Not to slight his fiction, mind you. Booklist may damn him with faint praise, tagging him as “the astonishingly prolific Randisi… (who) may be one of the last true pulp writers, earning his living through quantity more than quality…” but his P.I. work, the one genre for which he reserves his real name, is generally excellent, full of sharp dialogue, deft characterization, clever plotting and a fine, fine sense of setting, particularly those that take place in New York City. There’s also a good deal of wit, and more than a few sly winks (and sometimes pokes) at other writers’ work.

But that’s just one slice of the Randisi pie.

Even more amazingly, the bulk of Randisi’s vast output isn’t even in private eye fiction–he claims to have written over 500 novels in various genres, under a slew of pseudonyms.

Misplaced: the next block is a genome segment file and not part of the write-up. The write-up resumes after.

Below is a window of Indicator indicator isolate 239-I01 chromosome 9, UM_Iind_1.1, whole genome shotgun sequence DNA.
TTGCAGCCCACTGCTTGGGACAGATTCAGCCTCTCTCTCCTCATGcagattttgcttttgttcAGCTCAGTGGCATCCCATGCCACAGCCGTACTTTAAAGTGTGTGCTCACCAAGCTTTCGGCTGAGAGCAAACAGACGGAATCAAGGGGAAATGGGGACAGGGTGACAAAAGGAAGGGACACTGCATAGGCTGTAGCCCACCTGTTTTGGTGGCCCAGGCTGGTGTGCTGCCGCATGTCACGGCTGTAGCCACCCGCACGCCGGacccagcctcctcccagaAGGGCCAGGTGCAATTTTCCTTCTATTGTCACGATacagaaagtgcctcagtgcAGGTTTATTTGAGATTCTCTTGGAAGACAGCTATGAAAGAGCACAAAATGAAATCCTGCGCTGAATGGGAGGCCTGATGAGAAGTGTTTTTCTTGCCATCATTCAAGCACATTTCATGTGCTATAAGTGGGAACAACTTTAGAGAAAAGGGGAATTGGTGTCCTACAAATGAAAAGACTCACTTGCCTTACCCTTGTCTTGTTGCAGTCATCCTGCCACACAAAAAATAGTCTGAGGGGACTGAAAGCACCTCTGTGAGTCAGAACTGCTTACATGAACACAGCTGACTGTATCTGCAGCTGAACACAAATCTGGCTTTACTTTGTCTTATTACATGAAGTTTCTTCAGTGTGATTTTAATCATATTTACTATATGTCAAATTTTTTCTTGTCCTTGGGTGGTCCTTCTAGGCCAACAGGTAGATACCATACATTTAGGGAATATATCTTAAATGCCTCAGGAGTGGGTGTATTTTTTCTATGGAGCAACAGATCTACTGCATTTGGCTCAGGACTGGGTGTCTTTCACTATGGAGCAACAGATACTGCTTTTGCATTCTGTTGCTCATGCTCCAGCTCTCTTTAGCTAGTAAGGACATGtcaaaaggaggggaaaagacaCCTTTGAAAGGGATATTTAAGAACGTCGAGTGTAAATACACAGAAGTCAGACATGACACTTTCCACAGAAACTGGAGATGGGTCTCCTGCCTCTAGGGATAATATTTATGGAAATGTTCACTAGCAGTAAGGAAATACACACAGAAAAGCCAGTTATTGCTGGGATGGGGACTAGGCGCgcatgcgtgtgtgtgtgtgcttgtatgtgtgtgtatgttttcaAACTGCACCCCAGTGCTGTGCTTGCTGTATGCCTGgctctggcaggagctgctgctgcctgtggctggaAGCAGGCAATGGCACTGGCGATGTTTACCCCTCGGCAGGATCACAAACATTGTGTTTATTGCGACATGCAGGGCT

How many pseudonyms? He himself said, in a 2011 Barnes & Noble interview that there were “Probably around sixteen, at this point. I don’t think I’ve forgotten any. Most of those were used during the 80’s, when I was writing twenty books a year–twenty-seven in 1984! This is probably the major difference between publishing today and then. It would be very difficult for an author to write that many books a year these days, although I’m still doing about fifteen or so.”

(Well, now there’s Kindle Unlimited, although there is some doubt to about the amount of actual “writing” involved–the editor)